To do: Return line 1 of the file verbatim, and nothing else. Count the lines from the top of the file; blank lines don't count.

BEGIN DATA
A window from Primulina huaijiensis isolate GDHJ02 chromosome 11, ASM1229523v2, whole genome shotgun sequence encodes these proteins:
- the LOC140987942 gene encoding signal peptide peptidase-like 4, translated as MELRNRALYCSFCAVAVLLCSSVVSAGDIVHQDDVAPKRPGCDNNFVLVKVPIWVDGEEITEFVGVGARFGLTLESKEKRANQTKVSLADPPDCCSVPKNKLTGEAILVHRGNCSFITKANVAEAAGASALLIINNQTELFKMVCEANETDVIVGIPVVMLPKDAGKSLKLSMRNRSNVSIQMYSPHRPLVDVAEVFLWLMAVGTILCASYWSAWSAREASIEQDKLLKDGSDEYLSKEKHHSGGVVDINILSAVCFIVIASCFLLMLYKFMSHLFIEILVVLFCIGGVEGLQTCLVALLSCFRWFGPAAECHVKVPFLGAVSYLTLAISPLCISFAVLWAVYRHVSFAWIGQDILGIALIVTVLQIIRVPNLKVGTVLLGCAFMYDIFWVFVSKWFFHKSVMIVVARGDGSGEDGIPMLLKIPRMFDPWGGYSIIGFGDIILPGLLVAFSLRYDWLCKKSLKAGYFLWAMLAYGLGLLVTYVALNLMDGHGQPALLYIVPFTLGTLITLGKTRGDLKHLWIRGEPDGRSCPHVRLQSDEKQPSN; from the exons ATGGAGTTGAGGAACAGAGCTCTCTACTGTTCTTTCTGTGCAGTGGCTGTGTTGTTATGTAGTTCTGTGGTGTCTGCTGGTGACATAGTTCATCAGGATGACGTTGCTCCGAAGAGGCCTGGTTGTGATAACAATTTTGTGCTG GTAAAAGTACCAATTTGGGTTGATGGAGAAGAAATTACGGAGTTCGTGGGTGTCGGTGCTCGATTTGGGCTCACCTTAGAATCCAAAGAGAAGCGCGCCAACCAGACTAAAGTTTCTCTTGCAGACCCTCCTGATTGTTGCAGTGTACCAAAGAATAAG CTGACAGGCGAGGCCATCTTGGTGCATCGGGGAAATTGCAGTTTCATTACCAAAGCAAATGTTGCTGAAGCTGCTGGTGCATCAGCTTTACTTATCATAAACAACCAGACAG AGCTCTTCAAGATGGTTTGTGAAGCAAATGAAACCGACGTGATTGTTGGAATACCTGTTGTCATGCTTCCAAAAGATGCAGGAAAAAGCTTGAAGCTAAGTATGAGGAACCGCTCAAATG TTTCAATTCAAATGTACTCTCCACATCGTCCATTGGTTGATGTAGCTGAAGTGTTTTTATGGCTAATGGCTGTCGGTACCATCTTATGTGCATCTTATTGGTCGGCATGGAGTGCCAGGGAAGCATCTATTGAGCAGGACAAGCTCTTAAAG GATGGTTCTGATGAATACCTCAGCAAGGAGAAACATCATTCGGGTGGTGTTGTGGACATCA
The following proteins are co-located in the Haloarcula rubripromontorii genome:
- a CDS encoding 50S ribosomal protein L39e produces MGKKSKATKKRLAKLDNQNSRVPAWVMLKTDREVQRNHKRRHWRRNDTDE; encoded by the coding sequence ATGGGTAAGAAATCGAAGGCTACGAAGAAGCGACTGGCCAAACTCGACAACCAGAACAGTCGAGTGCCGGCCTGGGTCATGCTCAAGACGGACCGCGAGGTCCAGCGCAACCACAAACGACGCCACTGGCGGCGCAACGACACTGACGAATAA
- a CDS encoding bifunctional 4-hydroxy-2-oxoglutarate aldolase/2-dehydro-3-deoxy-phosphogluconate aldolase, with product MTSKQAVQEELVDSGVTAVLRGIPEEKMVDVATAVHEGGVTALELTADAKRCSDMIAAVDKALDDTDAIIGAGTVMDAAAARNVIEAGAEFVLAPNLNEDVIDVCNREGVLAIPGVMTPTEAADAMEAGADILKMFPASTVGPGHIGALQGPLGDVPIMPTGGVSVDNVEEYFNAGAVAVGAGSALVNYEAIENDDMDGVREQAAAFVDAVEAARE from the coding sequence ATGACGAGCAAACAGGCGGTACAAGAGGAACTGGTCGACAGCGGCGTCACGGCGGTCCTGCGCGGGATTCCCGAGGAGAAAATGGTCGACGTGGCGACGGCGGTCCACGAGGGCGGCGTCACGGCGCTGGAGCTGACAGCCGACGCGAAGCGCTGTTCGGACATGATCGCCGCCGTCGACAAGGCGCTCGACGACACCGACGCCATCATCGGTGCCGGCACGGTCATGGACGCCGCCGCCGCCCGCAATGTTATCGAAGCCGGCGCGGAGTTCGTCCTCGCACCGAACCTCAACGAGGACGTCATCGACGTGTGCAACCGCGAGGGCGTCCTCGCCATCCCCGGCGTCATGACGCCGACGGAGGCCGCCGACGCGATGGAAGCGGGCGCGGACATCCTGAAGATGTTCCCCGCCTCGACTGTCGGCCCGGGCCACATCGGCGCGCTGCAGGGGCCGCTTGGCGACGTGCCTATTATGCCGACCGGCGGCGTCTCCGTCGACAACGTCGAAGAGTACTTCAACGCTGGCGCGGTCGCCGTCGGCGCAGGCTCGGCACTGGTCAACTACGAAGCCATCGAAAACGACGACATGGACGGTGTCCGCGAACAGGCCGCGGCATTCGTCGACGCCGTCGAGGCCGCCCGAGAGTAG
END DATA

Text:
A window from Primulina huaijiensis isolate GDHJ02 chromosome 11, ASM1229523v2, whole genome shotgun sequence encodes these proteins: